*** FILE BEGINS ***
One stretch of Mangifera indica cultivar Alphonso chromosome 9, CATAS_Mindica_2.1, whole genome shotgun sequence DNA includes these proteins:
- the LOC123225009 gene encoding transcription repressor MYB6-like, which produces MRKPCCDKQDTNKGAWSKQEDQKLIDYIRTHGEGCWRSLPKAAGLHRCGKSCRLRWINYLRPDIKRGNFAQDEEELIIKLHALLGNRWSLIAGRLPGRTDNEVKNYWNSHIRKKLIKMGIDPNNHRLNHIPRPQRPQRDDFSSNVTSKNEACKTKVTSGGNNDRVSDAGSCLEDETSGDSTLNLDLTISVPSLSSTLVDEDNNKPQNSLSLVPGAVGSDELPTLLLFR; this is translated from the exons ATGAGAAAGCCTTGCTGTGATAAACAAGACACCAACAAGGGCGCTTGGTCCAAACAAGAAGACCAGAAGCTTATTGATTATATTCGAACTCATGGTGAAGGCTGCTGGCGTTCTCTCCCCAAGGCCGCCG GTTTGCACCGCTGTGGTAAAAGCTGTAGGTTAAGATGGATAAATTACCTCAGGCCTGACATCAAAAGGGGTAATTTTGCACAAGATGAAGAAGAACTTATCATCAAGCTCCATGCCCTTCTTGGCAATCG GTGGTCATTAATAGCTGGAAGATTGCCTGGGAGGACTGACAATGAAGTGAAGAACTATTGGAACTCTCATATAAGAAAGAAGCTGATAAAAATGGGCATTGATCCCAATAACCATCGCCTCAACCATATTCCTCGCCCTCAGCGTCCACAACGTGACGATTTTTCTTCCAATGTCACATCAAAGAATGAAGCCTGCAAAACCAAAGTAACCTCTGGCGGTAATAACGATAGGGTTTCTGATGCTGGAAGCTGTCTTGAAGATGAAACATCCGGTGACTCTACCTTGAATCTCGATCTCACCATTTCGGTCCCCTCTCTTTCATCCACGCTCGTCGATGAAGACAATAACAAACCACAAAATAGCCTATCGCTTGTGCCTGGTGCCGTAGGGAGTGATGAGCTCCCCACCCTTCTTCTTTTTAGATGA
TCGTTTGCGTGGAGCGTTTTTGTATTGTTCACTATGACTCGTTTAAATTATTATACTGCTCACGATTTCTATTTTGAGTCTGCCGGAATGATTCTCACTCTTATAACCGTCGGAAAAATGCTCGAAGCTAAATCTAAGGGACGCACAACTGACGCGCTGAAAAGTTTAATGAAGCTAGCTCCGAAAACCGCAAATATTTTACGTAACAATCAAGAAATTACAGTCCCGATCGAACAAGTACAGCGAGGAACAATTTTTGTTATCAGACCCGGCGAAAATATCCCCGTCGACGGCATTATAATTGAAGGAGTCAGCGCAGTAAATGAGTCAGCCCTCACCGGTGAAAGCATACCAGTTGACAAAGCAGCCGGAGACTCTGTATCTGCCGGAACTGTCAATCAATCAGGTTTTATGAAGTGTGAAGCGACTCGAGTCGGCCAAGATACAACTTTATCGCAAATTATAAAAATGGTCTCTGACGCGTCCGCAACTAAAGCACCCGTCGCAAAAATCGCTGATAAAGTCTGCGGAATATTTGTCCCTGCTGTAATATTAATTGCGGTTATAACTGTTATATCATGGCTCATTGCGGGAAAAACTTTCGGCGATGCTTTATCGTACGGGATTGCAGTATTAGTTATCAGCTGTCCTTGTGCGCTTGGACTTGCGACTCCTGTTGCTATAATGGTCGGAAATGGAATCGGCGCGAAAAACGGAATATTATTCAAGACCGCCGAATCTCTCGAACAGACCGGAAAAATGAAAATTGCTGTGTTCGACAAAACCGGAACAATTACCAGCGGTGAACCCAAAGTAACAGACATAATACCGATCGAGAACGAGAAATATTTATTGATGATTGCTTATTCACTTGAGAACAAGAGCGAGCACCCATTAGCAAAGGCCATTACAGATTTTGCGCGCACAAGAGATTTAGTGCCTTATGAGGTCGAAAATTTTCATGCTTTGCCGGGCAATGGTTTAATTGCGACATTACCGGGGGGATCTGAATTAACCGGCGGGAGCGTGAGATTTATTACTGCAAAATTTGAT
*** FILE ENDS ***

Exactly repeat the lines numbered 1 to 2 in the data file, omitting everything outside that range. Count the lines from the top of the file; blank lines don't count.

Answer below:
One stretch of Mangifera indica cultivar Alphonso chromosome 9, CATAS_Mindica_2.1, whole genome shotgun sequence DNA includes these proteins:
- the LOC123225009 gene encoding transcription repressor MYB6-like, which produces MRKPCCDKQDTNKGAWSKQEDQKLIDYIRTHGEGCWRSLPKAAGLHRCGKSCRLRWINYLRPDIKRGNFAQDEEELIIKLHALLGNRWSLIAGRLPGRTDNEVKNYWNSHIRKKLIKMGIDPNNHRLNHIPRPQRPQRDDFSSNVTSKNEACKTKVTSGGNNDRVSDAGSCLEDETSGDSTLNLDLTISVPSLSSTLVDEDNNKPQNSLSLVPGAVGSDELPTLLLFR; this is translated from the exons ATGAGAAAGCCTTGCTGTGATAAACAAGACACCAACAAGGGCGCTTGGTCCAAACAAGAAGACCAGAAGCTTATTGATTATATTCGAACTCATGGTGAAGGCTGCTGGCGTTCTCTCCCCAAGGCCGCCG GTTTGCACCGCTGTGGTAAAAGCTGTAGGTTAAGATGGATAAATTACCTCAGGCCTGACATCAAAAGGGGTAATTTTGCACAAGATGAAGAAGAACTTATCATCAAGCTCCATGCCCTTCTTGGCAATCG GTGGTCATTAATAGCTGGAAGATTGCCTGGGAGGACTGACAATGAAGTGAAGAACTATTGGAACTCTCATATAAGAAAGAAGCTGATAAAAATGGGCATTGATCCCAATAACCATCGCCTCAACCATATTCCTCGCCCTCAGCGTCCACAACGTGACGATTTTTCTTCCAATGTCACATCAAAGAATGAAGCCTGCAAAACCAAAGTAACCTCTGGCGGTAATAACGATAGGGTTTCTGATGCTGGAAGCTGTCTTGAAGATGAAACATCCGGTGACTCTACCTTGAATCTCGATCTCACCATTTCGGTCCCCTCTCTTTCATCCACGCTCGTCGATGAAGACAATAACAAACCACAAAATAGCCTATCGCTTGTGCCTGGTGCCGTAGGGAGTGATGAGCTCCCCACCCTTCTTCTTTTTAGATGA